City must repair relations
I am 87 years old, a North Carolina resident, and a Holocaust survivor. I recently wrote to the Durham Human Relations Commission (HRC) concerning the April 16 Durham City Council statement that has caused so much unnecessary pain, tension and divisiveness.
I fully support the efforts of the Durham-Chapel Hill Jewish Federation, Voice4Israel, and the thousands of local Jews they represent. A lot of repair work is needed by the Durham City Council – passing the commission’s draft proposal will certainly make it clear to the council that they can’t just keep dismissing the local Jewish minority.
My childhood was spent in Nazi-occupied Poland during WWII. I witnessed deaths and starvation in ghettos, deportations to death camps and pogroms. A pogrom is an unknown term for most Americans. It starts with a spark, a false accusation against Jews. Typically, in Poland or Russia, it is a missing child during Easter week followed by false, quickly spreading rumors that the child was killed in a ritual murder by Jews for getting blood for making matzos (“blood libel”). It invariably and regularly resulted in a mob moving into the Jewish quarter and killing, raping, and looting. That “killed child” was always found later alive and safe.
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Anti-Semitism often lies dormant. To awaken it all you need is a spark. It should come as no surprise that in response to the Durham City Council’s targeting of Israel, a resident felt very comfortable standing up at City Hall and saying Jews pray in “the synagogue of Satan.” It should come as no surprise that anti-Semitic posters and fliers have since appeared numerous times in Durham and surrounding areas.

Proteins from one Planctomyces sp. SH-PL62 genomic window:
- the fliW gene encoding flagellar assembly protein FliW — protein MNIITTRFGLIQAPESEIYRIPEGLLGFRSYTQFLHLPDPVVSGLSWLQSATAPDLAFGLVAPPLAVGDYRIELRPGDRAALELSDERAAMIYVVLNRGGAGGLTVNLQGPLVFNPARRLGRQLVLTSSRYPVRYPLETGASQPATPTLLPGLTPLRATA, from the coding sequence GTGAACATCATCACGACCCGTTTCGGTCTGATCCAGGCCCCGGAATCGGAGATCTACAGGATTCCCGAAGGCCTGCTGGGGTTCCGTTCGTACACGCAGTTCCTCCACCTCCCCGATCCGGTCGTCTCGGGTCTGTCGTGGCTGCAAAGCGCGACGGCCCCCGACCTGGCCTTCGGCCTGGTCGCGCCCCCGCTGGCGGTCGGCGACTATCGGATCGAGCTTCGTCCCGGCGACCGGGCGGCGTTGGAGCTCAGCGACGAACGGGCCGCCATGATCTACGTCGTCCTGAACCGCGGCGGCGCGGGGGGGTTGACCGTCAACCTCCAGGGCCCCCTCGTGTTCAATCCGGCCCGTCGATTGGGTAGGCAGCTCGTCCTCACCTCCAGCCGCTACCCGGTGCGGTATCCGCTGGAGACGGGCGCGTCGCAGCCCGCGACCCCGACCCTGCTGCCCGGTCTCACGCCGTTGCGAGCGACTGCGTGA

Recently, Jews were slaughtered at a synagogue in Pittsburgh. Mayor Schewel had the audacity to only blame the far right for such hate. Mayor Schewel led the City Council in an unprecedented targeting of Israel that also contributes to such hate and intolerance. I commend and thank the HRC for its study of this issue and carefully written draft report. I fully support the recommendation that the council remove the singling out of Israel from the April 16 statement.
Words do matter: A rebuttal
Josh Ravitch’s letter (“Words Do Matter,” Nov. 16) makes several unfounded allegations against Mayor Schewel and the Durham City Council. The issue, covered extensively by the Herald-Sun, is about the City Council’s statement passed unanimously on April 16 that limits the kind of training that Durham police officers might receive.
Ravitch says the mayor and the council acted to “single out, demonize and delegitimize Israel.” Not true. Israel was not singled out. Israel is mentioned in a preamble paragraph of the statement, but not in a way that singles it out. In the body of the statement Israel is not singled out in any way regarding council decisions about future Durham police officer training and Mayor Schewel has unambiguously confirmed that. When the Israeli government becomes part of a discussion, if the discussion is objective, it should address that government’s widespread and decades-long human-rights violations against Palestinians. Perhaps this is the reason that Ravitch does not want the name of Israel to surface.
The words “demonize” and “delegitimize” are often used to attempt to silence legitimate criticism. In the antebellum South those wishing to perpetuate slavery likely accused abolitionists of demonizing and delegitimizing plantation owners. Ravitch notes that someone at the council meeting, during the open public forum, referred to the “synagogue of Satan” and blamed that on the mayor for “giving comfort” to such remarks. Not true. Far from giving comfort to such a statement, the mayor harshly condemned it, saying “I am one of those Jews. I can’t describe that as anything but anti-Semitism. I don’t appreciate it. Don’t bring it here again!”
Mayor Schewel in his wrap-up remarks at the council meeting put it well when he said “It doesn’t help to say things that aren’t true in order to whip up support for your side.” It would have been helpful if Mr. Ravitch had heeded the mayor’s advice.
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